About the Warthog
Warthogs are distinguished by their disproportionately large heads and “warts”—thick protective pads on both sides of their head. They have a mutualistic relationship with birds. Birds feed on parasites carried by the warthogs, allowing warthogs to rid themselves of these pests.
The warthog’s head is large, they have manes running down their spine, and large upper tusks. Body hair is sparse, and their color is usually black or brown. Their tails are long and end in a tuft of hair. They’re distinguished by disproportionately large heads and “warts”—thick protective pads on both sides of the head. Warthogs are able to lower themselves close to the ground on their wrist joints, which are calloused and padded, to graze on short grasses. They're able to graze on short grasses by lowering themselves close to the ground on their wrist joints.
Common warthogs weigh 110 to 220 pounds with females being 20 to 50 pounds lighter than males. They have large upper tusks that are 255 to 635 millimeters long for males and 152 to 255 millimeters long for females.
Head and body length: 43 to 53 inches.
Shoulder height: approximately 30 inches
Warthogs are primarily grazers but also feed on roots, berries, tree bark and occasionally carrion. They also eat their own dung and the dung of rhinos, African buffalos, waterbucks and francolins.
Females frequently urinate to display readiness to mate. Females usually become fertile four to five months after the rainy season has ended, and they give birth during the dry season. A 170- to 175-day gestation period results in one to seven offspring (average of three). Warthogs reach sexual maturity at 18 to 20 months. Young are weaned at 21 weeks of age.
Warthogs’ social organization is matriarchal—boars only accompany soundings (groups) containing estrous females. Soundings consist of females and their young—usually about 18 members. Males disperse after 2 years of age and form bachelor groups. They’re primarily diurnal (active during the day) and they avoid nocturnal predators by sheltering in underground burrows at night. When alarmed, the warthog grunts or snorts, lowers its mane, flattens its ears and bolts for underground cover.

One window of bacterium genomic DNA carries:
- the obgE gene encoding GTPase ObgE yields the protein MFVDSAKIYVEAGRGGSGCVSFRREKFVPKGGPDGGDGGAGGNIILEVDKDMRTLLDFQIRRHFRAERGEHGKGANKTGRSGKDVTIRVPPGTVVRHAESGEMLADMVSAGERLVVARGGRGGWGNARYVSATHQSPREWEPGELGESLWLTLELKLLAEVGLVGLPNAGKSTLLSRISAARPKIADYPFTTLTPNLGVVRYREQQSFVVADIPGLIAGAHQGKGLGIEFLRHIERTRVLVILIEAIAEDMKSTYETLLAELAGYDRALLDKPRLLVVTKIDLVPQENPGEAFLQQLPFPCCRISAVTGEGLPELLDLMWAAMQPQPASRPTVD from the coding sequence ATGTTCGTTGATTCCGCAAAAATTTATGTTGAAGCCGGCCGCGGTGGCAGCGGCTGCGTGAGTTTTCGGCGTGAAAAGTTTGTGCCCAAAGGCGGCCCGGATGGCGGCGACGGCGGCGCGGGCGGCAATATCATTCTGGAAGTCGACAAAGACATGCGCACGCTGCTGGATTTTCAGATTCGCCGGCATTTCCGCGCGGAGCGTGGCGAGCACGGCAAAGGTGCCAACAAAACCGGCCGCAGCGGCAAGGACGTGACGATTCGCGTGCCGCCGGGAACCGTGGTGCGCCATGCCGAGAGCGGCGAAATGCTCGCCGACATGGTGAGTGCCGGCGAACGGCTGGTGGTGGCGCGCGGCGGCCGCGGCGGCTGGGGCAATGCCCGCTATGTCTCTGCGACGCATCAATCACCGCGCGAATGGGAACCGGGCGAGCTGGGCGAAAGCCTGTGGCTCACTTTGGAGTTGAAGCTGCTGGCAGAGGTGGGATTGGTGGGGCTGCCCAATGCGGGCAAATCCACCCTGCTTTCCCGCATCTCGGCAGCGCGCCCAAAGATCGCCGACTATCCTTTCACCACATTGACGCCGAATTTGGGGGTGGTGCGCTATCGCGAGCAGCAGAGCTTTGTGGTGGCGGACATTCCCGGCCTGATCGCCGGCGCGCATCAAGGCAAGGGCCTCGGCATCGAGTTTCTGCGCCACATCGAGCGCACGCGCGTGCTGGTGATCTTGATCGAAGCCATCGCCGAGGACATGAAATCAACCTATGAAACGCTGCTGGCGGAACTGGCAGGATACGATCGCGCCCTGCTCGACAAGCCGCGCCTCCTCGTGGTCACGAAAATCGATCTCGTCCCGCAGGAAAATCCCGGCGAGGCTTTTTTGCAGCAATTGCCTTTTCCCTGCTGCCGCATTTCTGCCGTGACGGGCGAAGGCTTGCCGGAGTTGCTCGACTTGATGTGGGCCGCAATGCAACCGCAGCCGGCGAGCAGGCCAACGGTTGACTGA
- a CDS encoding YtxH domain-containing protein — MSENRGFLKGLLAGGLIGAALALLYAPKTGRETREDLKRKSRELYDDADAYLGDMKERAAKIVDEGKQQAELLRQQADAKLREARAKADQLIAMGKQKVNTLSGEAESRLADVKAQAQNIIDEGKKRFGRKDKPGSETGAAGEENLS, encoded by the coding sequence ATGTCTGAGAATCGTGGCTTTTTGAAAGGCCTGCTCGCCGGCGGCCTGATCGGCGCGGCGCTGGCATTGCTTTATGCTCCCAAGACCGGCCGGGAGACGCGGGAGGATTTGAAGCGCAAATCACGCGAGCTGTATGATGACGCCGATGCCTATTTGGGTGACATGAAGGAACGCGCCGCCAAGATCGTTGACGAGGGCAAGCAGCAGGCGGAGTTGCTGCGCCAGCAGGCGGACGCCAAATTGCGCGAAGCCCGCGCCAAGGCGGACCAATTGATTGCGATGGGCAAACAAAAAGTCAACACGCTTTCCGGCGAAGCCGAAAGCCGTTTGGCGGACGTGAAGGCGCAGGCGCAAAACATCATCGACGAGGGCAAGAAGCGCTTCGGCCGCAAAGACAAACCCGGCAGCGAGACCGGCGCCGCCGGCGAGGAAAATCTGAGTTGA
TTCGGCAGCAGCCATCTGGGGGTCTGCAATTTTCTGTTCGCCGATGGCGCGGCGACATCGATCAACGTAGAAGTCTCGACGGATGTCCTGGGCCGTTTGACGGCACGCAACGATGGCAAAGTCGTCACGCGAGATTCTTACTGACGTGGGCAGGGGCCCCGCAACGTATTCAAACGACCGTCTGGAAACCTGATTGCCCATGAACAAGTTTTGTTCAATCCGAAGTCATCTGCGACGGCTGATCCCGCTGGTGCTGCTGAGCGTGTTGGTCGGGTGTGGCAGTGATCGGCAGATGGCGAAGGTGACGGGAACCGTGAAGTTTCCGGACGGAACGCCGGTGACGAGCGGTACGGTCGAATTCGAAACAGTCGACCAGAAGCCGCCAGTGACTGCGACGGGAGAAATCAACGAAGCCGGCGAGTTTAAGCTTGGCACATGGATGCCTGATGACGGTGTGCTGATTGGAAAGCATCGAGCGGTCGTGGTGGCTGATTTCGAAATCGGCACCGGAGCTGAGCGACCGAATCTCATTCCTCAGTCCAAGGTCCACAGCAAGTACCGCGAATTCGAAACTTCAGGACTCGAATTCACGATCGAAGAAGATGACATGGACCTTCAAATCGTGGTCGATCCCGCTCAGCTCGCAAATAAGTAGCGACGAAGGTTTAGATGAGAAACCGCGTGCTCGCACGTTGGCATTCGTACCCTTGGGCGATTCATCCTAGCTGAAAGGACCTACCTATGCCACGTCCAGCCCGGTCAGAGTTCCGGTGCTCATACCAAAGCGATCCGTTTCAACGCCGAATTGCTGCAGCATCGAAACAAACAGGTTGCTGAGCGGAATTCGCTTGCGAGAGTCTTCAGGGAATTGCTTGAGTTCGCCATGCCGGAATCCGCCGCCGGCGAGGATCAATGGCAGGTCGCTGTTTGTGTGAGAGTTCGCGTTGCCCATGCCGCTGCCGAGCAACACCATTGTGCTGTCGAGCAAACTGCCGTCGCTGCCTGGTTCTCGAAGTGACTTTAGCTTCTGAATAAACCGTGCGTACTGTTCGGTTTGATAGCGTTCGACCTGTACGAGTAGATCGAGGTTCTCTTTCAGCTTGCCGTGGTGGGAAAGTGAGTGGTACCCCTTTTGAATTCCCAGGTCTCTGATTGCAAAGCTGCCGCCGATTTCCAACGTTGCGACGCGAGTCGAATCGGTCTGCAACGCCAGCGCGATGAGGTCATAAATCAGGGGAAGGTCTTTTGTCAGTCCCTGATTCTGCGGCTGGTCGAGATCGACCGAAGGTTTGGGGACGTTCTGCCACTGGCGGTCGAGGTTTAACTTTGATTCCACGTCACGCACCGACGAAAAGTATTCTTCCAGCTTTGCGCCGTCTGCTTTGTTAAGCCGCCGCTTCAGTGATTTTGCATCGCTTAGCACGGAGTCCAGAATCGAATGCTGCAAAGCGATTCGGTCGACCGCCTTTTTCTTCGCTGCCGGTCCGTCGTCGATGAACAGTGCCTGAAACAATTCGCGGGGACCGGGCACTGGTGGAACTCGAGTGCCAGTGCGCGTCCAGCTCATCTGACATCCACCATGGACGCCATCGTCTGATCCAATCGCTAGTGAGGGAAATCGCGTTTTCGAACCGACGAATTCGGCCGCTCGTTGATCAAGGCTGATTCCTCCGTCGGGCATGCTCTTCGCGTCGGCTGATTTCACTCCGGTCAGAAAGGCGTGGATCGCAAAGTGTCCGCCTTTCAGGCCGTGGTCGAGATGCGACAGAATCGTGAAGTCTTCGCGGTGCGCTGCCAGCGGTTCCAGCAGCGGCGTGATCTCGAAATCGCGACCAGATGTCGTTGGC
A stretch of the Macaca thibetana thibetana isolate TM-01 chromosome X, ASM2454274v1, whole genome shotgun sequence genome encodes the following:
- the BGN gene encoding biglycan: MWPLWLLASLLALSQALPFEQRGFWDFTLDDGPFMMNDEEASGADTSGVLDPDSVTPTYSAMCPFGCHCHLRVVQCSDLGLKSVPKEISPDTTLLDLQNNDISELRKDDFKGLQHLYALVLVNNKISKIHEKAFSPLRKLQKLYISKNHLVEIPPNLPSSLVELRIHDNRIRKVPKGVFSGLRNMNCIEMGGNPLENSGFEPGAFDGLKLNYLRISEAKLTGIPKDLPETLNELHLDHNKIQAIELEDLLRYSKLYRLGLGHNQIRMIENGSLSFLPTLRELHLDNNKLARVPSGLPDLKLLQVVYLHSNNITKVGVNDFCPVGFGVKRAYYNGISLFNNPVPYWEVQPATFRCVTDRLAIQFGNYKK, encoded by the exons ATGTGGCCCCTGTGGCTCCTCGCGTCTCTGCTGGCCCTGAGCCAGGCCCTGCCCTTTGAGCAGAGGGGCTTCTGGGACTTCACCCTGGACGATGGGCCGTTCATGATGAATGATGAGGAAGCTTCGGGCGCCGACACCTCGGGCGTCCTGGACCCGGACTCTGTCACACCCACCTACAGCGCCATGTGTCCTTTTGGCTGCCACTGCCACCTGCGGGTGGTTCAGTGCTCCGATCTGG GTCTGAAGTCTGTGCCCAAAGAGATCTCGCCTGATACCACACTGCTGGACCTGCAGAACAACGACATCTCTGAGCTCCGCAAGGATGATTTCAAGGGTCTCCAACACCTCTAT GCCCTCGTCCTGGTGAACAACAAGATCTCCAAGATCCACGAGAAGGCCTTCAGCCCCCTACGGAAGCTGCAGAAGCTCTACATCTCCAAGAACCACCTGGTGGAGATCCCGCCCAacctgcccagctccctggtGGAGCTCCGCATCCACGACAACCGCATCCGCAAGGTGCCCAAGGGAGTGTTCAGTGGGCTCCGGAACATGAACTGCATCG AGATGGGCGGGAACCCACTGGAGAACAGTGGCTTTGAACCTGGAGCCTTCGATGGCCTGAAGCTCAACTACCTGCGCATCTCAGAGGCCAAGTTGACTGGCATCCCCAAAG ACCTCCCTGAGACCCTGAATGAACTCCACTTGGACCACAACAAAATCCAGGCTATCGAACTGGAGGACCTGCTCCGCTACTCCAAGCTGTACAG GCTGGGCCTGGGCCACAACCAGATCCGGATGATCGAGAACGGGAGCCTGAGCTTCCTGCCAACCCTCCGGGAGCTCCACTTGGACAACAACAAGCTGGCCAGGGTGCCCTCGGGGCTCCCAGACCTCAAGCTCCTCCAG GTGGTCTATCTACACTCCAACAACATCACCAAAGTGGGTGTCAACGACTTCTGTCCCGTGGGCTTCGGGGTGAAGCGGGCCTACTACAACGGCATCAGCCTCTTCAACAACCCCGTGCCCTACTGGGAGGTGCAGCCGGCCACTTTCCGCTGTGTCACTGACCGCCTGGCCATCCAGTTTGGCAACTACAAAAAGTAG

Warthogs have a very good sense of smell, which they use to communicate through scent markings. Their hearing is also strong, enabling them to listen for warning calls.
Found outside forested areas in Africa, from Mauritania to Ethiopia and south to Namibia and eastern South Africa. Warthogs are found in moist and arid savannas. They avoid rainforest, deserts and high mountains.
Role in their habitat:
Warthogs are preyed upon mostly by lions, but also leopards and cheetahs. They have a mutualistic relationship with birds.
Average 11 years
You Can Find This Animal in the Serengeti Crossing
Warthogs have a mutualistic relationship with birds-- the birds are able to feed on the parasites carried by common warthogs while the warthogs are able to rid themselves of these pests.
Supporting Species Survival
Zoo New England participates in the warthog Species Survival Plan. By sharing research and knowledge, participating institutions work together to establish guidelines that best ensure the health of captive populations, and with success, the survival of otherwise extinct species.